One issue that regularly confounds supporters of business intelligence (BI) software has been the general lack of adoption. BI software clearly adds value, but end users have been loath to give up their spreadsheets in favor of richer BI applications that are often difficult to master. To solve this issue, some have argued that what was really needed was a less expensive approach to deploying BI applications using open source or software-as-a-service applications.
But what if the real problem is that users want the functionality of a BI application embedded inside the Microsoft Excel spreadsheet they already know how to use? When you take a good look at what Microsoft is really up to in Excel 2010, it becomes pretty apparent that the equivalent of a data mart is being baked into the application using OLAP database technology that Microsoft bought from Panorama Software. That means that rather than exporting data from Excel to another business intelligence application, Microsoft is positioning Excel as the underlying "database" that BI applications will be layered on using technology that is now marketed under the name SQL Server Analysis Services.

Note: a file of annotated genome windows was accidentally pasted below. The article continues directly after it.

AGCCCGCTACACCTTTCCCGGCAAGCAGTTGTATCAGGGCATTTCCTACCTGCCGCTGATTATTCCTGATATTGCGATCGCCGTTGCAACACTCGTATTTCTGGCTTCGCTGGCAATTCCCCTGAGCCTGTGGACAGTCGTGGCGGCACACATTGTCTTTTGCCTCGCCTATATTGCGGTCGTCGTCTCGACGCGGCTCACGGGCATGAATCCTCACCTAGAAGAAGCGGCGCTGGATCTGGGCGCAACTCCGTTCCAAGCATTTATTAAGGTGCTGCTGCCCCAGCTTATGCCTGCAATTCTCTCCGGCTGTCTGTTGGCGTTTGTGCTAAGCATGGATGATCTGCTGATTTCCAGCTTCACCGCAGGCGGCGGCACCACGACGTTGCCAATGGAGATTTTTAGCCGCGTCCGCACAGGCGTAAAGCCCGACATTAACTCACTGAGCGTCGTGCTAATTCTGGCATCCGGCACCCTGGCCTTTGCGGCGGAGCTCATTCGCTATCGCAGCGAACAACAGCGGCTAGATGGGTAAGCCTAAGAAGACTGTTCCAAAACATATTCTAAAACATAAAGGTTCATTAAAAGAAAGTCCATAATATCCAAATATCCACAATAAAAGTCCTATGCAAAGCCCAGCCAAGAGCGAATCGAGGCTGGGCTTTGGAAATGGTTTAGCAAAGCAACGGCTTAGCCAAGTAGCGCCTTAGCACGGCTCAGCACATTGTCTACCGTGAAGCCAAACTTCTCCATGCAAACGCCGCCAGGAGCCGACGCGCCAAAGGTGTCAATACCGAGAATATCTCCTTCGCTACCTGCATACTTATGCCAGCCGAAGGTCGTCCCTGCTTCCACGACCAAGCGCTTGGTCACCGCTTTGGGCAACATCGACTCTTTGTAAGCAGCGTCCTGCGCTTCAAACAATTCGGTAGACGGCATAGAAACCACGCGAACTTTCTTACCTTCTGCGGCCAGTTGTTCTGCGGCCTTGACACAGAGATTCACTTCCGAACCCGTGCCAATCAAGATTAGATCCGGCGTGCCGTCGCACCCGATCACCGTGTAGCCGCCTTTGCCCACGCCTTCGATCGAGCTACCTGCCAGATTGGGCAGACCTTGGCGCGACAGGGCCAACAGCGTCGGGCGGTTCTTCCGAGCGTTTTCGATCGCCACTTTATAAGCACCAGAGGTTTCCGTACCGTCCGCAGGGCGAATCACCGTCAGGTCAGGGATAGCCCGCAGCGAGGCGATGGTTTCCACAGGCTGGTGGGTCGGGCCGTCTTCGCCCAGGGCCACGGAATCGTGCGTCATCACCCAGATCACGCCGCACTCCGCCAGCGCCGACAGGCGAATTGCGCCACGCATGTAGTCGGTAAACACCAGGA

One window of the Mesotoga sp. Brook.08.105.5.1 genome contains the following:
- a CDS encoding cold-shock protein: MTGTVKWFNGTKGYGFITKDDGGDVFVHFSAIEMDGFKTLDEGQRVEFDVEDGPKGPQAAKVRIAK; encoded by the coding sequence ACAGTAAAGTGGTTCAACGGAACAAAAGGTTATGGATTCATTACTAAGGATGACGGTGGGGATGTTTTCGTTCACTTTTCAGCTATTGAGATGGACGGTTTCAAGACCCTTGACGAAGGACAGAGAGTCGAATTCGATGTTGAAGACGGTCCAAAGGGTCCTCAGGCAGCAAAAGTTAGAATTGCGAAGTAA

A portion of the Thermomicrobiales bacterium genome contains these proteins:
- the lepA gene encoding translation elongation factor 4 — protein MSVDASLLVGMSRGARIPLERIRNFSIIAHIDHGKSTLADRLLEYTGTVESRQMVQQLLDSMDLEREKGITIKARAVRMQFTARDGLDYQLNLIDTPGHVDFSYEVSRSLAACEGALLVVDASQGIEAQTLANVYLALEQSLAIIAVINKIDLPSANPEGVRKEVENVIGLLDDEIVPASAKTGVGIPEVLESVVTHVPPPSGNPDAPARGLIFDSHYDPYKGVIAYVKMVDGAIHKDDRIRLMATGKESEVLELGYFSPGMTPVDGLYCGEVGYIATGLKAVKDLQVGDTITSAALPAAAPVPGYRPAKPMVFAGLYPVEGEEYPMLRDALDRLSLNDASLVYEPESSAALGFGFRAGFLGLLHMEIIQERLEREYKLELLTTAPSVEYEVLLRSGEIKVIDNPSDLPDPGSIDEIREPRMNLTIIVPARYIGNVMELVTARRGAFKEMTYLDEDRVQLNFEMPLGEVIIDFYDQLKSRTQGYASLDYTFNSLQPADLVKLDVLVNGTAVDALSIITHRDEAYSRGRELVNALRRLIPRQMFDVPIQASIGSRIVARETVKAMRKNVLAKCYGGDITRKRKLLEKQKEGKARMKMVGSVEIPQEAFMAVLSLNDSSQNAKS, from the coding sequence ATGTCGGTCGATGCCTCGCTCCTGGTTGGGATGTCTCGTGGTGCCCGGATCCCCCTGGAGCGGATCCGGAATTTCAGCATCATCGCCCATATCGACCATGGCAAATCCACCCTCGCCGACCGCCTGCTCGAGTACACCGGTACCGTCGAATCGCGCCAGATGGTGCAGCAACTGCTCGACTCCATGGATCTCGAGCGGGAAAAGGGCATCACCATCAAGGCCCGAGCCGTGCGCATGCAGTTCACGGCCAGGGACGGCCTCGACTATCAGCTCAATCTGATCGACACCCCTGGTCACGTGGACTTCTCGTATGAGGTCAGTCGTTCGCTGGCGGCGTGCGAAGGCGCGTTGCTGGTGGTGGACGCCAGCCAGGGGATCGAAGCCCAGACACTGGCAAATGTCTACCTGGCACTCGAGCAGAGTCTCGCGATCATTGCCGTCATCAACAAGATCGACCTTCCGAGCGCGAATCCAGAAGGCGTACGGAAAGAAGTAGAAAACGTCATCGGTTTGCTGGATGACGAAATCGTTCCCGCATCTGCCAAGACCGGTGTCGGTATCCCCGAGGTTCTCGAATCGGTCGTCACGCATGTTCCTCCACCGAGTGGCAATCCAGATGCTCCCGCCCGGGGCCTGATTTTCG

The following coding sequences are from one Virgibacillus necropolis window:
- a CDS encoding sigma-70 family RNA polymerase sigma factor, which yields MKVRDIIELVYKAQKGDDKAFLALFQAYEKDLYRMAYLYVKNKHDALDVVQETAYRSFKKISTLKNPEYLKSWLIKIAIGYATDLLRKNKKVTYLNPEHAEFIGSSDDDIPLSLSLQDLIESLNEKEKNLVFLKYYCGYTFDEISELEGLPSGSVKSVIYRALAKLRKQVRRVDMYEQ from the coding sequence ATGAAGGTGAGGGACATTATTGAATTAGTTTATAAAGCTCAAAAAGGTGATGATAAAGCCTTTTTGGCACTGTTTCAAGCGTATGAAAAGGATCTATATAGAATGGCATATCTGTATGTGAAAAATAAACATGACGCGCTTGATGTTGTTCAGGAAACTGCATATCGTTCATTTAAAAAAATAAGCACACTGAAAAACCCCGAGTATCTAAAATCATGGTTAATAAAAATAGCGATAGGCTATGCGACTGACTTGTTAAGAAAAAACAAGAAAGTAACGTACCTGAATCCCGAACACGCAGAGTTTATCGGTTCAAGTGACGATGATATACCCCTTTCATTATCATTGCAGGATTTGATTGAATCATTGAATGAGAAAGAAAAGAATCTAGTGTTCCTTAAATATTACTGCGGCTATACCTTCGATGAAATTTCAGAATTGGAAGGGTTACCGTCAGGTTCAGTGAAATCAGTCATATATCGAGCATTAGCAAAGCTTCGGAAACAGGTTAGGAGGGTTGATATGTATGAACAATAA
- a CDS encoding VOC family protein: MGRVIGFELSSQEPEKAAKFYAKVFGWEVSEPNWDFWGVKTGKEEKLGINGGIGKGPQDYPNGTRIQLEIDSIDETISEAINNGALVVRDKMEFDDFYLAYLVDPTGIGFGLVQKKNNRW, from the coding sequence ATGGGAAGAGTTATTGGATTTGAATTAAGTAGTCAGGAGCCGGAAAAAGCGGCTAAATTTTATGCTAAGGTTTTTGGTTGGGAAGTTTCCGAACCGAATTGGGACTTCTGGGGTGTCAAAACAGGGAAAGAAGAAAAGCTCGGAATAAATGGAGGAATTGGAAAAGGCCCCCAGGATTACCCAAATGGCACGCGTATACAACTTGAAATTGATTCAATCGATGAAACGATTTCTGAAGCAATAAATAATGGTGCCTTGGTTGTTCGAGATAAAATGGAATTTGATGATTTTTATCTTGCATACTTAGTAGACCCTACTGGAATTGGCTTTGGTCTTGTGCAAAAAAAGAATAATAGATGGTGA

While this approach may not scale to meet the requirements of the most demanding BI applications, it will probably meet the need of the vast majority of end users. BI application partners such as Panorama will then invoke Microsoft's MDX language to access data in the underlying Excel database, which is a new fact of BI life that even Oracle concedes is going to be a practical necessity.
Panorama also plans to make its NovaView software available in-memory for on-premise applications using Microsoft's PowerPivot in-memory database. Eventually, the company will make the same technology available for its software-as-a-service implementation, which ironically can be also integrated with Google Apps. Once that's available, performance of Panorama applications on top of an Excel framework should be a non-issue, say Panorama executives.
The real goal is to make BI applications one click away from the most popular analytic tools in use today, which happen to be spreadsheets from Microsoft and Google. So rather than trying to reinvent the BI wheel, maybe all we need to do is make the existing wheel a little bit bigger.